Substantial money and energy worldwide has been invested in support services for the small- and mid-sized enterprises (SME) sector, as interest has grown in the development of small enterprises (Bolton Committee 1971; Birch 1979; International Labour Organization [ILO] 1992). For example, the World Bank alone has lent over US $3 billion between 1973 and 1989 to foster a healthy growth in this sector in developing countries (Timberg 1992). Despite this interest, evidence suggests that the majority of programs and institutions designed to support small enterprises have reached and assisted only a minority of them (Farbman and Steel 1992). There has also been an ongoing debate over what effect support services have on the development of assisted firms (ILO 1992). The evaluation of support services remains under-researched, often inconclusive, anecdotal, and ex-ante in nature (Gibb and Manu 1990). On the one hand, empirical studies from developing countries have generally highlighted a limited impact in terms of growth, profit generated, or jobs created (Kilby 1979; Little, Mazumder, and Page 1987). On the other hand, studies by Sharma (1979) and Bhatt (1988) on SMEs in India :met Tecson, Valcarcel, and Nunez (1989) on those in the Philippines reported a significant role for support services in improving the performance of assisted firms. These tend to reinforce conclusions drawn in parallel studies in developed countries that assistance can enhance the performance of small firms (Chrisman and Leslie 1989; Gibb and Scott 1985; Monk 1991).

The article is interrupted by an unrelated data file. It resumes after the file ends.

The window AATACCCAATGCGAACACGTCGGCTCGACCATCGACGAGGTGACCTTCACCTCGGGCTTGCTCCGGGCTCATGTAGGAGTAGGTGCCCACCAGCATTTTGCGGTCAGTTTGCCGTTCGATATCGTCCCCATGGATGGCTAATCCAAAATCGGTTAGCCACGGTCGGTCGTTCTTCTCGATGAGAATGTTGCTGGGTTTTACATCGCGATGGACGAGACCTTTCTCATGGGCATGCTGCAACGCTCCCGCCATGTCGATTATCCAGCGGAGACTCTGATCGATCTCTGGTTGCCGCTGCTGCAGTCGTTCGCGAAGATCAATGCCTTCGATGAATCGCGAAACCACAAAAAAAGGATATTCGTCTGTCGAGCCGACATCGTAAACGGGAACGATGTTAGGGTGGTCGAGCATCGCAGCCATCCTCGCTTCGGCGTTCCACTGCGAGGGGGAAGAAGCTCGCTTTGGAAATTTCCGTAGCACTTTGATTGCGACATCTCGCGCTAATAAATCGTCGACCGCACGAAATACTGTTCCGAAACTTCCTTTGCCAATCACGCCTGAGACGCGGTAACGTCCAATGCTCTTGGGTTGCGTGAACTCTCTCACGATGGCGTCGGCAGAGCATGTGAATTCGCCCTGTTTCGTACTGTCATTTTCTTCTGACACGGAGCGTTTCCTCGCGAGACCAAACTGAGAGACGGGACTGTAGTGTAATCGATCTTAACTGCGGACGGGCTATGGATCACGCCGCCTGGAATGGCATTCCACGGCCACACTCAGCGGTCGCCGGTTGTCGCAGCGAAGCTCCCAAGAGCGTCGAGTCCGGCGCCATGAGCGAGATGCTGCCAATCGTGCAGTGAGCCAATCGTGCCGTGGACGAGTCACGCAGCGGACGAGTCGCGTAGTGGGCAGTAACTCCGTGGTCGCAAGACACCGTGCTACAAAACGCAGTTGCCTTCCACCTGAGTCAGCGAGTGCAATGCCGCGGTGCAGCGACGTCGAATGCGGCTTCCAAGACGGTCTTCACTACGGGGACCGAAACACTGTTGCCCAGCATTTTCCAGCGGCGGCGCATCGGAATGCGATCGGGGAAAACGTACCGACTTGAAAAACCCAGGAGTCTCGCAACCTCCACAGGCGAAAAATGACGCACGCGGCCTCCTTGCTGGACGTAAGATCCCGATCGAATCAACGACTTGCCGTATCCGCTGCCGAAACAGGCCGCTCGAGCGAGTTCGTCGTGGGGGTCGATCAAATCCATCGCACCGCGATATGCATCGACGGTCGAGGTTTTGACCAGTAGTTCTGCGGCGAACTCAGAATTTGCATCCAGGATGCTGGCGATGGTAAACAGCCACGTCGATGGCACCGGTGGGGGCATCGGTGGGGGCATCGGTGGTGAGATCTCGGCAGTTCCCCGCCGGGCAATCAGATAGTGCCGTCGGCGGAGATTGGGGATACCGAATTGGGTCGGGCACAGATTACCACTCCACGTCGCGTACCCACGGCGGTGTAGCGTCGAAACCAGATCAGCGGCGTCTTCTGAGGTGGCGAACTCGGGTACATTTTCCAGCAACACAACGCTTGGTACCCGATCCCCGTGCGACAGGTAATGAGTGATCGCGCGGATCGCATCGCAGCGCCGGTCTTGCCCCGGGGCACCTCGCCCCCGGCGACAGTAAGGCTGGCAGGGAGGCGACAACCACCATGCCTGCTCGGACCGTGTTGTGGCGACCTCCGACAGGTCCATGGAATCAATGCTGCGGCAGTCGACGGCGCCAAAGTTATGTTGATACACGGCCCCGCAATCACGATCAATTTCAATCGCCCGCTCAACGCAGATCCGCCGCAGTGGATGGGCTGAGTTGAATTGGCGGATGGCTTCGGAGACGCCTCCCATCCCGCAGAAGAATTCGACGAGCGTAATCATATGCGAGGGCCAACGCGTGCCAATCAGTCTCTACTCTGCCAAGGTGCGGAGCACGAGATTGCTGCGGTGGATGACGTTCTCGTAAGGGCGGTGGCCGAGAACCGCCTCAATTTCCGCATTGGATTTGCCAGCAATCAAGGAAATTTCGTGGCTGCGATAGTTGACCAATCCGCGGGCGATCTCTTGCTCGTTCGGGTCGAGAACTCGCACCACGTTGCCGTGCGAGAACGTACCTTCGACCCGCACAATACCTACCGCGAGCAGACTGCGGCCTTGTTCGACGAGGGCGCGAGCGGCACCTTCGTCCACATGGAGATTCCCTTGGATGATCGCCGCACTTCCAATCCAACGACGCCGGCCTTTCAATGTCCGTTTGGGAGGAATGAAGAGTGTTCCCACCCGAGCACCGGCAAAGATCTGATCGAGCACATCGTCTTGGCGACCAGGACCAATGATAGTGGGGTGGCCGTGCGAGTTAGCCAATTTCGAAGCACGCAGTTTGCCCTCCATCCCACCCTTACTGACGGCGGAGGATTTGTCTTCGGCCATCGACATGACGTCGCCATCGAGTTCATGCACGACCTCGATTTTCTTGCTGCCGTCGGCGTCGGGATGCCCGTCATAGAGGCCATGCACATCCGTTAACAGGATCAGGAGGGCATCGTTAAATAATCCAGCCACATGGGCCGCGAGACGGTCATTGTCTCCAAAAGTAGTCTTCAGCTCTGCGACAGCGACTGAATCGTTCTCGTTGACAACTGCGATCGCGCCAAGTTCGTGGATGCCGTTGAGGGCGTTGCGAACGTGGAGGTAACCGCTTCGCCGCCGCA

Finding contradictory evidence about the effectiveness of support services from one study to another, from one country to another, and even within countries is not totally surprising. Conditions vary considerably both between and within countries on the nature of support services, how they are delivered, and in the characteristics and needs of the of the target firms. Studies too have varied in empirical scope, methodological rigor, and in methods of analysis and interpretation. It is an important methodological debating point whether support services can be evaluated rigorously (given the numerous variables that need to be controlled for) and if so, how evaluation should be conducted.
This article seeks to shed some insights on these issues. It reports results from a three-year empirical study on the effectiveness and role of support services on small firms in Dhaka, Bangladesh (Sarder 1995), one of the poorest countries in the world, where an unusually large network of support agencies, public and private, has developed (notably in the 1980s) to support SMEs (Sarder 1995). Of over 60 support organizations identified by Sarder as active in 1993, 39 were involved in supporting small enterprises in part or in whole. Eleven were exclusively directed at supporting small enterprises. Despite such substantial support, the growth and development of the small firms sector in Bangladesh appears to have been slow and unsatisfactory (Reza, Ahmed and Mahmud 1992), raising questions about the effectiveness of the support services offered (Mannan 1993; Sarder and Rosa 1994). This article takes the debate further by presenting results from a three-year research study on the nature and effectiveness of support services in Bangladesh. While it seeks some answers to this question, whether the results of this study can be generalized beyond the unique circumstances of Bangladesh's peripheral economy to wider debates concerning the effectiveness of support services on SME performance remains to be determined.
The research design (outlined in detail in Sarder 1995) involved semi-structured interviews of the owner-managers of small firms in Dhaka. The interviews contained questions aimed at: assessing the performance of each firm; comparing the performance of assisted with non-assisted firms; and drawing comparisons among firms receiving different levels and forms of assistance. …